The Homebrew Yarnmeter


The Homebrew Yarnmeter


Today Rikka, my beloved wife, showed me some yarnmeters (way more professional than the one shown below) and told me that she would like to have such a device of her own. Who could resist such a plea? So we jumped in the car and went to the city to see if we could find some useful parts for the yarnmeter. :-)

Most yarnmeters are purely mechanic devices featuring some kind of odometer directly connected to a rotating axle which has a wheel attached over which the yarn is run. This solution was too... too... ... too non-electronic. My first idea was to use a microcontroller connected to a VAX which could do the counting and generating lots of statistics and the like... No, I am kidding (but it would be a fun solution :-) ). My first idea was to use a cheap pocket calculator instead of the mechanical odometer.

Most cheap (!) pocket calculators have the "feature" that the key sequence "1 + = = = = = = = =" will count in one's increments. So one can use any such calculator as a convenient counting device (which I did often as a child - I once even built a Geiger counter that "integrated" the pulses using this calculator "trick").

The following pictures show what we bought: A wheel for a model car (4.95 EUR), a reed contact for a burglar alarm (3.95 EUR), an aluminum bar (about 2 EUR) and a pocket calculator (1.95 EUR - incredible, isn't it? That's about as expensive as the battery without the calculator would be... Frightening!). And, by the way, no, my fingers are not THAT thick! The calculator is THAT small! It was a real challenge to connect it the the reed contact as you will see later.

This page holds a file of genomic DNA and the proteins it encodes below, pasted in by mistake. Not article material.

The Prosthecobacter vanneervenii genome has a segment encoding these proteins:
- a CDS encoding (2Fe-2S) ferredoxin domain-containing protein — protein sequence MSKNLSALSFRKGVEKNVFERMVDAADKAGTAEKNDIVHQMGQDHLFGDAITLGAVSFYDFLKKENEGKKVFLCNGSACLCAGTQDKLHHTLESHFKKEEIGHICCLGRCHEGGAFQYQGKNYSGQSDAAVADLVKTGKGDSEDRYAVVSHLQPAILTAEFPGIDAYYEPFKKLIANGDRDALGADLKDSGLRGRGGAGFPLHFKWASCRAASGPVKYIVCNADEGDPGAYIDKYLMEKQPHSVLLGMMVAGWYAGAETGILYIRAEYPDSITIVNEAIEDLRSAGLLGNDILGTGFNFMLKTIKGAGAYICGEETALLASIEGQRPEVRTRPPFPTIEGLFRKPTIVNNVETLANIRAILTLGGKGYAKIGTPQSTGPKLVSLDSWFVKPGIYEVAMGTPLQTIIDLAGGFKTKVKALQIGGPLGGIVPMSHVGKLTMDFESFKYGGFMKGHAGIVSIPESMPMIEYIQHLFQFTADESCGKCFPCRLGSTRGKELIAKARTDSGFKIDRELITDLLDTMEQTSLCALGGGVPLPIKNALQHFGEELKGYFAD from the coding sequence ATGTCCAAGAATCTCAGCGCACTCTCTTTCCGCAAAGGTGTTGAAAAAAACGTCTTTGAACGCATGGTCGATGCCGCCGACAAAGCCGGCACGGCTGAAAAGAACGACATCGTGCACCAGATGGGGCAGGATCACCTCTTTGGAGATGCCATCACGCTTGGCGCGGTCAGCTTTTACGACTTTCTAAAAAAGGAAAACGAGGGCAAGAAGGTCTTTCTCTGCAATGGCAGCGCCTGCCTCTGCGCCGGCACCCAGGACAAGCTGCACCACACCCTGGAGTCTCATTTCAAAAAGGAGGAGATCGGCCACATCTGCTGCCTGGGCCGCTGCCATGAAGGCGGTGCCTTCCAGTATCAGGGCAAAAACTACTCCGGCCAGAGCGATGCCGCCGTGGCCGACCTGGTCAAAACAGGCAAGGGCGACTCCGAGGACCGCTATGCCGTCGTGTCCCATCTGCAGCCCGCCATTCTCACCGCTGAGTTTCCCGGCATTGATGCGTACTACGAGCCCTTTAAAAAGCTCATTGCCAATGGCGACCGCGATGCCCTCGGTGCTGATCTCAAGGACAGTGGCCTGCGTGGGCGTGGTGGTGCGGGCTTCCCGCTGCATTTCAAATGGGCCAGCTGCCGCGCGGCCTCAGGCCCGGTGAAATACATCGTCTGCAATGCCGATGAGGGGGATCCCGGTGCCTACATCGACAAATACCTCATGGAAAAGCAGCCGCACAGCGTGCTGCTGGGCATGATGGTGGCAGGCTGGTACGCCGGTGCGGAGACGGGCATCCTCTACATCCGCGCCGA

The two following pictures show the wheel mounted on its axle (just a long M6 screw which is fed through a hole drilled through the aluminum bar) and the mounted reed contact which is bolted to the very same aluminum bar.

The following two pictures show the necessary modification to the small (incredibly tiny!) calculator. Since the reed contact will be used to trigger one increment per revolution, two wires connected in parallel to the "="-key are necessary. The wire used is wire-wrap-wire which is a bit stiff bit thin enough to feed through the slightly modified plastic enclosure to the outside.

The last two pictures show the first test with the calculator connected to the reed contact which is triggered by a small bar magnet that has been glued to the axle of the wheel. The picture below right shows the completed yarnmeter. Have fun. :-)